Thursday, June 05, 2008

Learning to Be Thoughtless

Social norms are unwritten laws. Did you ever go into a grocery store and took somebody else's full cart? Went into a restaurant and ate with your fingers? Went straight to the head of the queue? Went to work wrapped into nothing but a towel? Probably not. And very likely, you haven't spend very much time thinking about it either.

That the effort people make thinking about social norms is less the better established these norms are, is the result of this quite amusing and interesting article


(If you don't have access to the journal, try this draft, which is pretty much similar to the journal version, except that the figures are better.)

It uses a particularly simple model in which `individuals' are represented by simple agents sitting on a circle who chose what to do in a situation (A or B, eat with the fingers or use the fork, wear a towel or a dress). They have a certain search-radius r, that is the number of steps around them in which they observe what the others do. To chose a behavior, in each time-step they do the following: Check out what the neighbors are up to within the search radius, and figure out what the majority does. Then increase search radius to r+1. If the result changes, increase search radius by another step and so on, until it either covers all others or the result does no longer change. Otherwise, if increasing the search radius doesn't result in a change, try decreasing it by one step. If that yields the same result, update search radius to the lower value and figure out whether further decreasing is possible. Adjust behavior to that of the majority within search radius.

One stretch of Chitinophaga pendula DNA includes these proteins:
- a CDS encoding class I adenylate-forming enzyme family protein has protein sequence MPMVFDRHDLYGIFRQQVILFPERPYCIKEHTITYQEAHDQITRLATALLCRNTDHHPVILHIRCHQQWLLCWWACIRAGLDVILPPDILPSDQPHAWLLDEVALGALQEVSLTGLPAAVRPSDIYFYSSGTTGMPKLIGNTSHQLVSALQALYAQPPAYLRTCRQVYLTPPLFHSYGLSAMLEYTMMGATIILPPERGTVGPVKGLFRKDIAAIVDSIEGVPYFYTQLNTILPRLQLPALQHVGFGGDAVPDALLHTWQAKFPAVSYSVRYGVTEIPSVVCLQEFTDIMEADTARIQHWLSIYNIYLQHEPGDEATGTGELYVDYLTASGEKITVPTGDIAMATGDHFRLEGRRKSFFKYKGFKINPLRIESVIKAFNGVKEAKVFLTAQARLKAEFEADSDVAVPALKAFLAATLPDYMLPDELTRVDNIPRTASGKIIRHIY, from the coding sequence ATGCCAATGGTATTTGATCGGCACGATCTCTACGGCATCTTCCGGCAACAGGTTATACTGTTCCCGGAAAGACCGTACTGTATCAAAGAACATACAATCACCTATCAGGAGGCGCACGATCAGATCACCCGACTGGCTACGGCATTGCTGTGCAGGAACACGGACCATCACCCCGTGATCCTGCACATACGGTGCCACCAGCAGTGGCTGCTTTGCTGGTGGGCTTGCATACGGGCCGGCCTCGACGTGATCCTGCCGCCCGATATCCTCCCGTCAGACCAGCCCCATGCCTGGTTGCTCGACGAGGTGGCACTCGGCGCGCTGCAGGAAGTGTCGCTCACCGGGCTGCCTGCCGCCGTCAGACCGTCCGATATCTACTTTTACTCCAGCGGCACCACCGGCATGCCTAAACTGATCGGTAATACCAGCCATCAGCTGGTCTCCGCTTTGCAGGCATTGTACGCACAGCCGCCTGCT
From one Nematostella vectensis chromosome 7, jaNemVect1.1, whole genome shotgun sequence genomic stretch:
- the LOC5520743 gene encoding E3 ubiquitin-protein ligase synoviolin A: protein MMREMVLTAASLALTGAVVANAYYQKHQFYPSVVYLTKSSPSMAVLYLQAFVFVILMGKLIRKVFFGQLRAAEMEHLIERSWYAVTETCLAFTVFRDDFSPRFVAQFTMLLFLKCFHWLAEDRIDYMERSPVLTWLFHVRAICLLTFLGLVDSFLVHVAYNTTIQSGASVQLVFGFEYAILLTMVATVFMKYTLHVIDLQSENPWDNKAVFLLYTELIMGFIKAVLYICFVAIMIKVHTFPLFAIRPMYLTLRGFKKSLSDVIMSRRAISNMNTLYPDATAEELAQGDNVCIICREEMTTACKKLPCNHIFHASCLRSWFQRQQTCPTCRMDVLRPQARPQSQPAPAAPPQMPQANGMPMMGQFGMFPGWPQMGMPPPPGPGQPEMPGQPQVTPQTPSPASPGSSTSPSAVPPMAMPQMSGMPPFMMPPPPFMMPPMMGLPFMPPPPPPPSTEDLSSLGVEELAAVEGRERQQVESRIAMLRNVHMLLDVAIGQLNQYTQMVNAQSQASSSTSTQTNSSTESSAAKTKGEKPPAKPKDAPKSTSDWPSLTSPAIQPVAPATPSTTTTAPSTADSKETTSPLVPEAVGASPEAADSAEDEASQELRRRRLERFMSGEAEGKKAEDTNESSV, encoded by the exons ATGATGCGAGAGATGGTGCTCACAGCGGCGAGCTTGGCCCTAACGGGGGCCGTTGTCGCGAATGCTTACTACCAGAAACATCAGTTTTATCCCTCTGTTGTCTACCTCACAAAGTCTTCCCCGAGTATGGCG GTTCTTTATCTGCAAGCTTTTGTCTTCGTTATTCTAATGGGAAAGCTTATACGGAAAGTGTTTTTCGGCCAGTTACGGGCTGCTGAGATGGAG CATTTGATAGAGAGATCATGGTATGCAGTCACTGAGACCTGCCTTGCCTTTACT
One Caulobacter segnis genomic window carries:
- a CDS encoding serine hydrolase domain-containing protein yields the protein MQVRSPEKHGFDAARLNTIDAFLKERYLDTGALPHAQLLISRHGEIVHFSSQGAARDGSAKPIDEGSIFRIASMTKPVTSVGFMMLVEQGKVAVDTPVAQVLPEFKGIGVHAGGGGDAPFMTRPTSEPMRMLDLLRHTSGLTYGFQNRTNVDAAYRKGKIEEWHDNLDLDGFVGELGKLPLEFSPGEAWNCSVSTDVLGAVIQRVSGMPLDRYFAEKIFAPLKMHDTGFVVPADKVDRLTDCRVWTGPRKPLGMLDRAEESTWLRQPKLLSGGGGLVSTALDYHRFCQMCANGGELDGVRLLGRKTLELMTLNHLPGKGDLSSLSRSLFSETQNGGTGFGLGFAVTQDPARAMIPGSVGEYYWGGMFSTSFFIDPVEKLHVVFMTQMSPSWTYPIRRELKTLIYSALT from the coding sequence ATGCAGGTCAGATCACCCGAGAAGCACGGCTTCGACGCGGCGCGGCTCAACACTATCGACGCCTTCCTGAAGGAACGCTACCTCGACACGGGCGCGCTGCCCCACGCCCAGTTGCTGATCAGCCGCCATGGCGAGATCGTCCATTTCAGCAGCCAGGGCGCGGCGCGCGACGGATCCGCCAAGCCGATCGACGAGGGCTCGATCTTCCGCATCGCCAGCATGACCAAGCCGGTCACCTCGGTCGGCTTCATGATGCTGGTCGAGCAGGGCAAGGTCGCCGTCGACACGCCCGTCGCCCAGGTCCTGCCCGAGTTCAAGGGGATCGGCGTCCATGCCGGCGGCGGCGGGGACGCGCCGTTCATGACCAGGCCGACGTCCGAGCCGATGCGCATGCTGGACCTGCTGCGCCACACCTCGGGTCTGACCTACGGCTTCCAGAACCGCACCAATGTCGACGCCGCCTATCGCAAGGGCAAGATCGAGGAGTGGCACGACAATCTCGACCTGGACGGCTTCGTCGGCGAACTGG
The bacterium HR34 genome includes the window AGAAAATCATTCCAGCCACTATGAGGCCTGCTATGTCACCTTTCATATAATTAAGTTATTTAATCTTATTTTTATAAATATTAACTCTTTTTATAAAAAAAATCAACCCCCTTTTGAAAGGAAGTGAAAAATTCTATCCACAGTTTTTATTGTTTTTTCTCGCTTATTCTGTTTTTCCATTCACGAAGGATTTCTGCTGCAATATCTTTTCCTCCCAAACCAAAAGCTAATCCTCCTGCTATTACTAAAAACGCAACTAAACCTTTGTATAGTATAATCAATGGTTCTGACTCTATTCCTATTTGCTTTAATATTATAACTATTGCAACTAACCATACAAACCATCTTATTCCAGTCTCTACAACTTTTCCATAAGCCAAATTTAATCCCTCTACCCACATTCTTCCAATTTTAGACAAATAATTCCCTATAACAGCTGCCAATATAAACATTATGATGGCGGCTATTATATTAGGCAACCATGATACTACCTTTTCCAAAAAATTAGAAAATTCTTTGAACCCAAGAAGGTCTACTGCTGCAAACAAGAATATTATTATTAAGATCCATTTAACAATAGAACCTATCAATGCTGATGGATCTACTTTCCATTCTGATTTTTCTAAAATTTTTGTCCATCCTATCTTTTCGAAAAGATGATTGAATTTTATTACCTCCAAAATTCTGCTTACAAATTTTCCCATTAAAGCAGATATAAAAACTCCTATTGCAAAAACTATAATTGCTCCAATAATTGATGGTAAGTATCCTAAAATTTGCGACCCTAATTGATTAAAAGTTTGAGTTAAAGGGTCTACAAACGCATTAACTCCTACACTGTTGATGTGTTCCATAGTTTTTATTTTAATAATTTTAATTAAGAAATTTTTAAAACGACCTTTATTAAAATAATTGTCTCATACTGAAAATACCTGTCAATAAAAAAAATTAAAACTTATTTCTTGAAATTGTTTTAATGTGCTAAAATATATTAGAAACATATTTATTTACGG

It is further assumed that there is some kind of randomness in the system, in that occasionally somebody will just feel like ignoring what the social norm is.

The result of running this model isn't so surprising: If a social norm is already well established, the search radius will decrease into a state where everybody just `knows' what to do. If the system is perturbed by some random shock everybody tries to find out what to do now, and after a while things will settle down in a possibly different, but equally `thoughtless' state.

So, here's a social norm I never understood. Why are letters of recommendation confidential? So confidential, not even the person who the letter is about gets to see them? Having read several letters about myself, I can certify it doesn't kill you. Having read piles of letters about others I still fail to see what the secrecy is good for. The only explanation I can come up with is it's a social norm. As far as I am concerned, it's bad enough there's so much sociology involved in academic hires, somewhat more transparency would certainly be beneficial.